This method is similar to simple pressure-decay testing discussed in part one.A more accurate variant of the pressure-decay method, differential pressure testing involves pressurizing a reference volume along with a test part. The pressure differential between the non-leaking reference volume and the test item is then measured by a transducer over time, as shown in figure 1. This method requires measuring pressure at two points in time to obtain a pressure change reading. It is an indirect method of measuring leakage rate because the time and pressure data must be converted into leakage rate. This method allows you to use a higher-resolution pressure transducer.

Differential Pressure Decay Method of Leak Testing

Differential Pressure Decay

Figure 1: With valves 1 and 2 open, the test item and reference volume are pressurized and then isolated by closing valve 1. The reference volume is then isolated from the test item by closing valve 2. The transducer reads the pressure differential between the reference volume and test item twice over time.

A down side to this method is that the larger the volume, the smaller the change in pressure for a given leak rate, resulting in longer test times as test volume increases. All temperature effects are the same as for pressure decay.

Differential pressure-decay testing is widely used. Unfortunately, in many instances it is the default choice of manufacturing and quality engineers who don’t understand the true cost of this type of testing. They could eliminate these hidden costs by using mass-flow leak detectors, another dry air-leak testing method that will be discussed in part three.

Moreover, the indirect nature of the test process and the time needed to track pressure changes and take two measurements create inherently longer testing times. This means a greater probability of measurement error exists than for methods that require only one measurement. The probability of measurement error is directly related to the interval length between the two measurements. These factors are what lead many technicians to use mass-flow leak testing.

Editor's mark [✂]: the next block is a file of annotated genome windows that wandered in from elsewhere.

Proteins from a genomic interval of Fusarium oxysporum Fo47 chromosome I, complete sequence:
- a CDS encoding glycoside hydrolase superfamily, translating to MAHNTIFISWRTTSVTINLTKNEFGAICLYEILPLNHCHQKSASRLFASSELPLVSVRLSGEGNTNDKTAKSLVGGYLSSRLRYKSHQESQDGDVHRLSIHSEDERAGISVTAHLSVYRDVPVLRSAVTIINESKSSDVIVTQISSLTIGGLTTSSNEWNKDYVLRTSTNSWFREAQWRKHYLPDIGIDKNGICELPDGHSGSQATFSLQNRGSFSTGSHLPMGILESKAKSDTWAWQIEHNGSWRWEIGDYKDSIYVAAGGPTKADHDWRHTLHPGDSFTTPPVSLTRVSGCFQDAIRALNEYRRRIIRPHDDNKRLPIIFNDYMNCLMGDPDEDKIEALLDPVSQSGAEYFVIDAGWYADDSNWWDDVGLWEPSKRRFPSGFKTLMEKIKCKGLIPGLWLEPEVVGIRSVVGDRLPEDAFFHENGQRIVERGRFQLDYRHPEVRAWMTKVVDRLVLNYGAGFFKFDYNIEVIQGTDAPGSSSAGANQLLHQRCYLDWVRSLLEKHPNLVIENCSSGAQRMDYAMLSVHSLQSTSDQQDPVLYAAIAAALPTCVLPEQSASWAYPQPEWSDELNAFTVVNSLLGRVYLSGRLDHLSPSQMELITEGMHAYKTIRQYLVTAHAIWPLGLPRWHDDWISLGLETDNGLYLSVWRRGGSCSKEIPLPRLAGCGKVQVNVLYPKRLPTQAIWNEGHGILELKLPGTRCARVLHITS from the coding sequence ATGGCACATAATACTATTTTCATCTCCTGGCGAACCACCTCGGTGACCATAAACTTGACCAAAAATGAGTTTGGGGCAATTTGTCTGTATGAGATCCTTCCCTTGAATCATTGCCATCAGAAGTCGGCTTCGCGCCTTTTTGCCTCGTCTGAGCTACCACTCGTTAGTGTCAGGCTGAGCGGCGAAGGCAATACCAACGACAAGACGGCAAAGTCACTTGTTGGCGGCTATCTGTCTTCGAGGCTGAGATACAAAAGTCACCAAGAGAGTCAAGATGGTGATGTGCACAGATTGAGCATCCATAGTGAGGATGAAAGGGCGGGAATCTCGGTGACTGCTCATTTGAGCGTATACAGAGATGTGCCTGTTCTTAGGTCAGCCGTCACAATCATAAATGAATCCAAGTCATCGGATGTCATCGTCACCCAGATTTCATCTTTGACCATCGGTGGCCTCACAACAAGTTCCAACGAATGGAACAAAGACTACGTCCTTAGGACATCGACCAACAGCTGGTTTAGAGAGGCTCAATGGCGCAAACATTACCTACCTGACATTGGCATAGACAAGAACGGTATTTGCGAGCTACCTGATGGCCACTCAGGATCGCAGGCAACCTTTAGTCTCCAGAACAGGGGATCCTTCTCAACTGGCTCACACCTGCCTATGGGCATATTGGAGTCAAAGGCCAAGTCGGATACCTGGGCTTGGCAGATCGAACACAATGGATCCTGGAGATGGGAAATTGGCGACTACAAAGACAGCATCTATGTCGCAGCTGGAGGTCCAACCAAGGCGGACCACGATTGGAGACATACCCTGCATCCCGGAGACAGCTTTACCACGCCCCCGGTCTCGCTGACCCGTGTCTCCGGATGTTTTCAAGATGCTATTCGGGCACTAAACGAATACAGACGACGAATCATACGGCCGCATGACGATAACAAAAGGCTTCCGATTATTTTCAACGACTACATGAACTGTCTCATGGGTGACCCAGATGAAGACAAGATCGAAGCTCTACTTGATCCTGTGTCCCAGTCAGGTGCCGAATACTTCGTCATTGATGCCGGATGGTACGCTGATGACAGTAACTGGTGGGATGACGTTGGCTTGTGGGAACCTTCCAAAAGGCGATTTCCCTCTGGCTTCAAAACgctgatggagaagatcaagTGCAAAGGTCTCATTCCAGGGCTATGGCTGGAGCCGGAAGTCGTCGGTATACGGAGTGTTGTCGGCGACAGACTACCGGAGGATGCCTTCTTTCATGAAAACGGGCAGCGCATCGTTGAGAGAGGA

That said, it should be noted that for many applications at pressures in excess of 150 psig, differential pressure-decay leak testing remains the method of choice. Granted, test cycle times are slower than with single-measurement leak test methods, however, this drawback is outweighed by the lower costs for instrumentation. Basically, choosing between pressure decay or differential pressure-decay test methods involves a trade-off between cycle time and instrument cost.

In part three of “Leak Testing 101,” we will discuss the mass-flow leak testing method: how it works, and the pros and cons vis-à-vis helium and pressure-decay testing. I’ll explain how to implement this technique to get accurate gauge repeatability and reproducibility (R&R).

If you would like specific questions on best practices for leak testing (and other testing topics) answered in future articles, please send me your questions at jhoffmann@intertechdevelopment.com.

Note:  The above article has been reproduced from an article written by the author for Quality Digest
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Roundtable Questions and Answers regarding Testing & Inspection in the Medical Device Industry

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Testing & Inspection in the Medical Device Industry

Some key questions addressed in this online session with Jacques Hoffmann include:

  • What are the common missteps OEMs make when planning a testing solution for their medical devices?
  • How early in the product development lifecycle should testing come into play?
  • When dealing with supply partners, what best practices should OEMs follow to inspect the product?
  • Any thoughts/comments on testing, inspection, or another related area that you would like to share with medical device manufacturers to aid them?

Check out this link for complete details on this session.